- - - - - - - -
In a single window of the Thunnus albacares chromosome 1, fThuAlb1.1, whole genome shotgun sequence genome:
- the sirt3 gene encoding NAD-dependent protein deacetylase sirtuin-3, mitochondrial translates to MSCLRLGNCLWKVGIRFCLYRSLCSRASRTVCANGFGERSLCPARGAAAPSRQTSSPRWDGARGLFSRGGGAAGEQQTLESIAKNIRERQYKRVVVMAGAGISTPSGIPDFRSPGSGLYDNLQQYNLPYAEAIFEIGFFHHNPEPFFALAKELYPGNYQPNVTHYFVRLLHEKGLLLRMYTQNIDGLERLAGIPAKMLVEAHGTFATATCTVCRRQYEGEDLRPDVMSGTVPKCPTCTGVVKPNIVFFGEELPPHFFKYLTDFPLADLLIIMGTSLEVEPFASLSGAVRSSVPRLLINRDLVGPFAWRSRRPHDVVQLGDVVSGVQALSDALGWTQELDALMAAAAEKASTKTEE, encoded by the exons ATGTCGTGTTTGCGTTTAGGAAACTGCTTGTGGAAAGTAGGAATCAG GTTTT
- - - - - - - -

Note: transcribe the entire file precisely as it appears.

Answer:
In a single window of the Thunnus albacares chromosome 1, fThuAlb1.1, whole genome shotgun sequence genome:
- the sirt3 gene encoding NAD-dependent protein deacetylase sirtuin-3, mitochondrial translates to MSCLRLGNCLWKVGIRFCLYRSLCSRASRTVCANGFGERSLCPARGAAAPSRQTSSPRWDGARGLFSRGGGAAGEQQTLESIAKNIRERQYKRVVVMAGAGISTPSGIPDFRSPGSGLYDNLQQYNLPYAEAIFEIGFFHHNPEPFFALAKELYPGNYQPNVTHYFVRLLHEKGLLLRMYTQNIDGLERLAGIPAKMLVEAHGTFATATCTVCRRQYEGEDLRPDVMSGTVPKCPTCTGVVKPNIVFFGEELPPHFFKYLTDFPLADLLIIMGTSLEVEPFASLSGAVRSSVPRLLINRDLVGPFAWRSRRPHDVVQLGDVVSGVQALSDALGWTQELDALMAAAAEKASTKTEE, encoded by the exons ATGTCGTGTTTGCGTTTAGGAAACTGCTTGTGGAAAGTAGGAATCAG GTTTT